I was perusing an article at LiveScience, on the top ten most popular myths of science, when I happened on a snippet about headless chickens:
Chickens can live without a head. True, and not just for a few minutes. A chicken can stagger around without its noggin because the brain stem, often left partially intact after a beheading, controls most of its reflexes. One robust fellow lived a full eighteen months. Likely he was a real birdbrain, however.
Now this piqued my interest, since I couldn't believe that a headless chicken could survive without any food or water for a full 18 months. But on further investigation, it all became clear. From Useless Information:
So how was Mike able to survive? Scientists examined him and determined that Mr. Olsen had not done a very good job at chopping Mike's head off. Most of the head was actually removed, but one ear remained intact. The slice actually missed the jugular vein and a clot prevented him from bleeding to death. Apparently, most of a chicken's reflex actions are located in the brain stem, which was also largely untouched. Mike was also examined by the officers of several humane societies and was declared to have been free from suffering.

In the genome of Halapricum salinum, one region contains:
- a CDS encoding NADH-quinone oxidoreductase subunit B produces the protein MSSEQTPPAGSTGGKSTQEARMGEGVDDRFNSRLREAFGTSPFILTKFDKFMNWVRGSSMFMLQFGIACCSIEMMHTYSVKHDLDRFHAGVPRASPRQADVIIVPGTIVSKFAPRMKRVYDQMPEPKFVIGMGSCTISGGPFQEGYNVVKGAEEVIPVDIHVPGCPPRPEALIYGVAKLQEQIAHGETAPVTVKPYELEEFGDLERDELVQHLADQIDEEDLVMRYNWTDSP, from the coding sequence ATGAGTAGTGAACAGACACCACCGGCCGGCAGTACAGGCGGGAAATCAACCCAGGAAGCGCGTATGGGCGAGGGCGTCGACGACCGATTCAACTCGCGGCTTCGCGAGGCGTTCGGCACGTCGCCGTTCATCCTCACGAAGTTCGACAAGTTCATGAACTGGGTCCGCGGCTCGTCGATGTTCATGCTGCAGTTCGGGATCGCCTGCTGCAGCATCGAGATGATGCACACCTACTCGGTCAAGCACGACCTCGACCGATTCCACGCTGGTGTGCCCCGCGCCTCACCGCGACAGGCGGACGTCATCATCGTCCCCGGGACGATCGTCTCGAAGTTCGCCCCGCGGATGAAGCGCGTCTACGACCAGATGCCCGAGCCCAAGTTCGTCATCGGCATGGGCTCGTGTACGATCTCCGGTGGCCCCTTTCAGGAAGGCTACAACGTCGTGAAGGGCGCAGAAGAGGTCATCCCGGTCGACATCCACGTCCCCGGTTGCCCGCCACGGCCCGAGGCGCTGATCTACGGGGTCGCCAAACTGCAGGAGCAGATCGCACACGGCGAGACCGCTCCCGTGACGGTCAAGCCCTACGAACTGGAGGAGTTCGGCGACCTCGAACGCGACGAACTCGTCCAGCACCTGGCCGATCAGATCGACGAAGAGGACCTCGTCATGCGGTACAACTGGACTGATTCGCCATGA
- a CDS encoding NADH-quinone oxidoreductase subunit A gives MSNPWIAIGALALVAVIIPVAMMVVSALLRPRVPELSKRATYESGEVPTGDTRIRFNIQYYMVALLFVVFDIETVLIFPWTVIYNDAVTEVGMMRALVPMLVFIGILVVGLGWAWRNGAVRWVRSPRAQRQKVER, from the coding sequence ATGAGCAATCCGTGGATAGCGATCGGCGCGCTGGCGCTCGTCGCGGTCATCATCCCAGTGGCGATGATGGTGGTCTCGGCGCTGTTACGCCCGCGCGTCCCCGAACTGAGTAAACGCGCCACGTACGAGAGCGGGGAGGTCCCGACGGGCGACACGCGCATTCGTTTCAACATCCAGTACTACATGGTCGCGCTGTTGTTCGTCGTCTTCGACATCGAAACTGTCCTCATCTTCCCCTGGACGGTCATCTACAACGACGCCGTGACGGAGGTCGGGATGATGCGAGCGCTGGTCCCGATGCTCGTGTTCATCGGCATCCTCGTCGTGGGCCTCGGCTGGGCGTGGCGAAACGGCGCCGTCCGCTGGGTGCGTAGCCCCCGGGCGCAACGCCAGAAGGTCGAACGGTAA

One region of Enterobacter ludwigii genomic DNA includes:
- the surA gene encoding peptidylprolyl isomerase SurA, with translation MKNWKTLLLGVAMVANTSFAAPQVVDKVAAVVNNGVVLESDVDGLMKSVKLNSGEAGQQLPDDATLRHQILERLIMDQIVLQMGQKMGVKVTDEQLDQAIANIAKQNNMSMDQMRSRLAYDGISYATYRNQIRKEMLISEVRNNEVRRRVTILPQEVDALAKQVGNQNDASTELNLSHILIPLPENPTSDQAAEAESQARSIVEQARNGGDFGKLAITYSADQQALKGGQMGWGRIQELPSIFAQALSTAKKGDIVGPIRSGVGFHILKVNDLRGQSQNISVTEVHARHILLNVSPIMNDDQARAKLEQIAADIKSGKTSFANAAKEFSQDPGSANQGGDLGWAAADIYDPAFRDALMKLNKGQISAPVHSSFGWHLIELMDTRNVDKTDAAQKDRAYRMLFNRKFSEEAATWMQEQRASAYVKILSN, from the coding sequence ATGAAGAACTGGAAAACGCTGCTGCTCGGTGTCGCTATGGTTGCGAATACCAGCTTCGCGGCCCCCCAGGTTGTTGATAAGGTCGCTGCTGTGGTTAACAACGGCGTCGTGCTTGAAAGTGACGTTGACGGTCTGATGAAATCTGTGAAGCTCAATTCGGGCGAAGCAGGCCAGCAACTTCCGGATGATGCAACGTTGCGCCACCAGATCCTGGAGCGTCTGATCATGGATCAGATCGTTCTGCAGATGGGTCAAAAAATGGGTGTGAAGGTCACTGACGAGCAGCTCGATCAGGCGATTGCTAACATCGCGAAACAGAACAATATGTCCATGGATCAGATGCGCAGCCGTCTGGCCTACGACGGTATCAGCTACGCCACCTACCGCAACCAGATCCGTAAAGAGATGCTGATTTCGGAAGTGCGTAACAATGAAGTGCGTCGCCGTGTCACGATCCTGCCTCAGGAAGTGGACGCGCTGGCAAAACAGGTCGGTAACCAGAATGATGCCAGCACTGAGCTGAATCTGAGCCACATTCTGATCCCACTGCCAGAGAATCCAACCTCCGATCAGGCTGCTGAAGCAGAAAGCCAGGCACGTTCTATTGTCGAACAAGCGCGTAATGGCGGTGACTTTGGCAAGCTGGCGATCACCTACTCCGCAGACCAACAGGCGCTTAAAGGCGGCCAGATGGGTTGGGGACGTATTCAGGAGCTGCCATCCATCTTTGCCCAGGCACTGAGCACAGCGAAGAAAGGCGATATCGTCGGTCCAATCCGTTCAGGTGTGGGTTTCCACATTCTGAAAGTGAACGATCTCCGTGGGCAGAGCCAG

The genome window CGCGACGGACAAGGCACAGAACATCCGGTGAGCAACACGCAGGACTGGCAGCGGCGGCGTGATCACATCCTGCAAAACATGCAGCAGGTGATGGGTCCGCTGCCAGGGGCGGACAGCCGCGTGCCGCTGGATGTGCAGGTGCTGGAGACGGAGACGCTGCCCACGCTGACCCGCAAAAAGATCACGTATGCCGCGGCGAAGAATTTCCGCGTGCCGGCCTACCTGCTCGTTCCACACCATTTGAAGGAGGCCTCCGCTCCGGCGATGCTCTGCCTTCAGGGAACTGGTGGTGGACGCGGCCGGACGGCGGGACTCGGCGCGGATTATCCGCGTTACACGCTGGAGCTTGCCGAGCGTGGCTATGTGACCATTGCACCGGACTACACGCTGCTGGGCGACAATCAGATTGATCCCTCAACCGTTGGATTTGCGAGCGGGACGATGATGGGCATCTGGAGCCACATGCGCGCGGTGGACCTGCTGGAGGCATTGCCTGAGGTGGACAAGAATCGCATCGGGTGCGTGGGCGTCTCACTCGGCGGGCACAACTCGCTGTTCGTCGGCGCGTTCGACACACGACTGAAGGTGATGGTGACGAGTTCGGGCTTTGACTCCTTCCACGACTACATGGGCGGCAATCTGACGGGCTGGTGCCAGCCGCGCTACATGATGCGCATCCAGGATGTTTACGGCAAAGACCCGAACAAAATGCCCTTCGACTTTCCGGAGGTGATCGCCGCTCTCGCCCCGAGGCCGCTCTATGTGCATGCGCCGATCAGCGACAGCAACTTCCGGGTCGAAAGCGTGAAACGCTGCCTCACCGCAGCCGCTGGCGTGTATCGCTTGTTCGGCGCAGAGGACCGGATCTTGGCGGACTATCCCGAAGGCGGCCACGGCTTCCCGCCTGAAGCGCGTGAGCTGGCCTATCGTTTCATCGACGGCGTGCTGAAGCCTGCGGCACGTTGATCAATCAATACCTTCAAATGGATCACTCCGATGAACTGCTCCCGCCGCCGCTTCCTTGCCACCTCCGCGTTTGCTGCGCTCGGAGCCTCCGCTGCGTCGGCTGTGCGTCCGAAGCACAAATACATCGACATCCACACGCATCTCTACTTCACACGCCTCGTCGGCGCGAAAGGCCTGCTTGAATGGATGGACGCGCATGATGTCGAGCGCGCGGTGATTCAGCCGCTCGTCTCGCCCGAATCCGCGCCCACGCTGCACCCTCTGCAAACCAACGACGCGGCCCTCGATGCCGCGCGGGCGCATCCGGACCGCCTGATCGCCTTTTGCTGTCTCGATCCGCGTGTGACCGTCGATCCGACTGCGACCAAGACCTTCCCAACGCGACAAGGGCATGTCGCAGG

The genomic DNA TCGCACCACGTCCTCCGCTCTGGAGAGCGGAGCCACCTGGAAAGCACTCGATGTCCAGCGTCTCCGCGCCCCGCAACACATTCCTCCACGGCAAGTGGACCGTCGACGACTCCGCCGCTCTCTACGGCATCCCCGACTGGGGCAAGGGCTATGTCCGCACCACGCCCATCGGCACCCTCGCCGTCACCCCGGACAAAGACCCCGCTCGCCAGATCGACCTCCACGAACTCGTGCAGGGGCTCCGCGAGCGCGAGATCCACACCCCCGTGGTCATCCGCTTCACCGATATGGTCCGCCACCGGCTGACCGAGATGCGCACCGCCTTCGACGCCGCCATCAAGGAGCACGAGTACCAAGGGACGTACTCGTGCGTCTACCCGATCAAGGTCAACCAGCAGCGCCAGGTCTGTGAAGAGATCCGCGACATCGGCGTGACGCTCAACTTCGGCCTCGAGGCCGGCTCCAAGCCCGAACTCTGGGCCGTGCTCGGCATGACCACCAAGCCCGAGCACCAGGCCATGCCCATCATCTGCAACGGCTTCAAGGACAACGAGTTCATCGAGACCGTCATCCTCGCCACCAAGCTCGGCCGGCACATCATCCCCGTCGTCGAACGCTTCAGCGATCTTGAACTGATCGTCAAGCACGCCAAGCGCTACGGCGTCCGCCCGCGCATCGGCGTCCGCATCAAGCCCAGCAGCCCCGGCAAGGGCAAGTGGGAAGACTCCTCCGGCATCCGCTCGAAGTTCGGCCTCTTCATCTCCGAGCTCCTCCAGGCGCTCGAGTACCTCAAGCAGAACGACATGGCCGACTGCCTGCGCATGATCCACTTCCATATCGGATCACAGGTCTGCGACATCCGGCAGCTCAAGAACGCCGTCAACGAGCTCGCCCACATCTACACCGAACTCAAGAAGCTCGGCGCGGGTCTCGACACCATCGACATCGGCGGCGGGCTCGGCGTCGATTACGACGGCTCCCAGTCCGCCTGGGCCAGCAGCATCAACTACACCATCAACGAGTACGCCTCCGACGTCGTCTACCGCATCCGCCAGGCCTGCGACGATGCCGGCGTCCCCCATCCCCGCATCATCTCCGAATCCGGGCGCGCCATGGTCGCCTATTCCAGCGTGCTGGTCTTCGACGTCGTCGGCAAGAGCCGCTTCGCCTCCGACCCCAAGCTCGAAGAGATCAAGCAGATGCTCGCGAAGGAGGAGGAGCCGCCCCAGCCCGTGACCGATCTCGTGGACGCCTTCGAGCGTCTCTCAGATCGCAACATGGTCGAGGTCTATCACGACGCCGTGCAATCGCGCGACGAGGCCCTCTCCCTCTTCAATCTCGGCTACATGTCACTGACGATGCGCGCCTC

Through his open esophagus, Mike was fed a mixture of ground up grain and water with your typical eyedropper. Little bits of gravel were dropped down his throat to help his gizzard grind up the food.
And finally, just in case we still don't believe it, here's Straight Dope on the phenomenon:
This sort of thing evidently occurs fairly often. When Dear Abby ran a column on it a while back she got clippings and eyewitness reports about headless-but-living chickens from all over the country. The phenomenon has even found its way into literature, namely Garrison Keillor's Leaving Home. If you don't think it happens in humans too, you've never had a close look at the contestants on "Let's Make a Deal."Go Top